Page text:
You probably will never connect framed painting with wearable fashion. However, in Dutch fashion designers Viktor and Rolf‘s hands, those rigid framed paintings are intricately transformed into avant-garde gowns. In Paris Fashion show, Viktor and Rolf unhooked their Baroque-style “paintings” from the wall and reshaped them onto their subjects. After the painted fabric was rearranged, it blossomed into dresses, coats or skirts that were inspired by 17th-century Dutch Golden Age artwork – the whole process was performed right in front of the audience. Moreover, there was a distinct contrast between the gilded frames and decorated fabric, but these two elements worked together to create a sense of drama and vibrancy. Just like the designers’ show notes said “Poetry becomes reality, morphing back into fantasy.”
Artist Gretchen Röehrs completes her playful fashion illustrations by utilizing colorful food items, such as bread, banana skin, cherry as a finishing touch. Making use of the food’s texture and color, Gretchen smartly transform these edibles into pieces that are reminiscent of structured, flowing, and shapely articles of clothing.
Multifunctional furniture is a design trend in these days due to limited living space. It either allows people to adapt small spaces to suit different needs to make life more easier. Coffee table, the normal furniture in living room, is designed to be placed in front a sofa, to support beverages, magazines, books, decorative objects, and other small items to be used while sitting. It original design is just a furniture with four legs and a top surface. But in these days, coffee table usually have extra storage space besides its top surface. In this article, we will show you some other functions a coffee table can have, such as aquarium, ping pong table, magazine rack or lamp.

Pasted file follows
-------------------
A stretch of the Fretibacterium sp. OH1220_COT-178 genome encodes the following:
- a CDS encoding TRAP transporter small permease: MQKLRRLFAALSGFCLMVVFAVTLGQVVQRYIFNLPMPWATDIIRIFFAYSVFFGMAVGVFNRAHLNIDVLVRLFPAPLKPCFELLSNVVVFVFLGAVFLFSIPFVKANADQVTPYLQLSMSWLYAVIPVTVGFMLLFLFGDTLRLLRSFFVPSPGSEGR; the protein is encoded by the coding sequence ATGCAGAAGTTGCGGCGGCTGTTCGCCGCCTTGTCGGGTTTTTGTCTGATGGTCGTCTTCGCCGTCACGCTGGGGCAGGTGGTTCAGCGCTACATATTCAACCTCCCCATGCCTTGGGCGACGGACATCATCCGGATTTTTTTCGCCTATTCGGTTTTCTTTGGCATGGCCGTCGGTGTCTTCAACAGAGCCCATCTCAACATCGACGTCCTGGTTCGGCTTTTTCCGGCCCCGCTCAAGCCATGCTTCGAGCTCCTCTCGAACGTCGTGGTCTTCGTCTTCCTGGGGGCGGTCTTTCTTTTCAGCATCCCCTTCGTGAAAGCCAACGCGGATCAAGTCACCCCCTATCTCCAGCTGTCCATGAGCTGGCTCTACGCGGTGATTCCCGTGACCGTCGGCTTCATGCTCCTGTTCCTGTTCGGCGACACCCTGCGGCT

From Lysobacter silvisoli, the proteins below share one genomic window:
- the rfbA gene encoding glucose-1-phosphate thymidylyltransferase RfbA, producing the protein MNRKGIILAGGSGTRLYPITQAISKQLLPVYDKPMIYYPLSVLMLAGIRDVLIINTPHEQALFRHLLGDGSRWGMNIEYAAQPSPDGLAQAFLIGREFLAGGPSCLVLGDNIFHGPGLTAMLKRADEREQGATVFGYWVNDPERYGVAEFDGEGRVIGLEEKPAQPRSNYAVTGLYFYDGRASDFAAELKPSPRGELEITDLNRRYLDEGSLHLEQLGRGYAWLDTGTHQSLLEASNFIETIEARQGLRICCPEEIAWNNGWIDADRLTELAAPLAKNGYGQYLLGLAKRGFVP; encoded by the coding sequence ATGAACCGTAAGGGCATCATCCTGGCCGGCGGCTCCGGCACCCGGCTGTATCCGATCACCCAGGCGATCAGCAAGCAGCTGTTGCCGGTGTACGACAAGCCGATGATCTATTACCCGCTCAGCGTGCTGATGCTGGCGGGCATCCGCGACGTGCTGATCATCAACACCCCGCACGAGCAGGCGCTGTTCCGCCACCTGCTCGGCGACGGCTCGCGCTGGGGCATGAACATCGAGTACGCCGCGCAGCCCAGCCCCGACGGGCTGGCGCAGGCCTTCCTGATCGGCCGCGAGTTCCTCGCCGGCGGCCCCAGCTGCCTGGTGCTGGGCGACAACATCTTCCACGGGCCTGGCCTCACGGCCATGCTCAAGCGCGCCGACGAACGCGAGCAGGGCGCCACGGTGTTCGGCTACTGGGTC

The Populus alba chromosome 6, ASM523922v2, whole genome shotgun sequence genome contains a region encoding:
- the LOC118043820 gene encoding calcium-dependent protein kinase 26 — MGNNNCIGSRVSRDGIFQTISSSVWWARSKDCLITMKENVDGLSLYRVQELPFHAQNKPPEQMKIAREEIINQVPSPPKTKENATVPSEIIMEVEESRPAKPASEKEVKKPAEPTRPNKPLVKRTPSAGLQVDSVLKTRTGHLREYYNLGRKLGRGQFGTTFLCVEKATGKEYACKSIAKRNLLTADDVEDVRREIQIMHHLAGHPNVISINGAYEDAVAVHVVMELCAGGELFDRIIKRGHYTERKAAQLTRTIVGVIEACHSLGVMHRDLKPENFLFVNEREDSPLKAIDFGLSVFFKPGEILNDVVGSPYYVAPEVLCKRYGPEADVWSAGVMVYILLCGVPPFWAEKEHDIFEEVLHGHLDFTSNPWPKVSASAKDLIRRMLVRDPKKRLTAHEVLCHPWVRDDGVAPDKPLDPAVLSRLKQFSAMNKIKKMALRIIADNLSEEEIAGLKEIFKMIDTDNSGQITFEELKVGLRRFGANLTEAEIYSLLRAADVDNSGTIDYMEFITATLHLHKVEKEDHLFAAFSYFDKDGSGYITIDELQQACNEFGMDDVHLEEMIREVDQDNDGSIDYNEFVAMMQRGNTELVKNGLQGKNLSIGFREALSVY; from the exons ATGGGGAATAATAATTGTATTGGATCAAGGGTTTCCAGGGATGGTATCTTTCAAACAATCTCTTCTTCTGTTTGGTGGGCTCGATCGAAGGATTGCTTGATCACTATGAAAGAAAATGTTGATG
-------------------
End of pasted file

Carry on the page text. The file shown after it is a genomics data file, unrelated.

Square watermelon is not news anymore, but how about square watermelon bread? Yes, that’s right, watermelon bread. It’s green on the outside, red on the inside, and even has black “seeds” sprinkled throughout. Originated at Jimmy’s Bakery, a bread shop in Yilan County of northeastern Taiwan, the bread was made to get kids excited about eating bread during the hot summer when they tend to have smaller appetites. To make the realistic looking bread, Jimmy use powdered green tea for the rind, strawberries for the flesh, and charcoal for the seeds. Jimmy’s Bakery makes around 100 loaves a day, which works out at about 1,500 slices of watermelon toast a day. But, it still can’t keep up with demand. Hence, Jimmy shared his recipe of how to make it at home for those who can’t try Jimmy’s bread. The tutorial video is in Chinese. However, by just watching the pictures itself, it is quite complicated…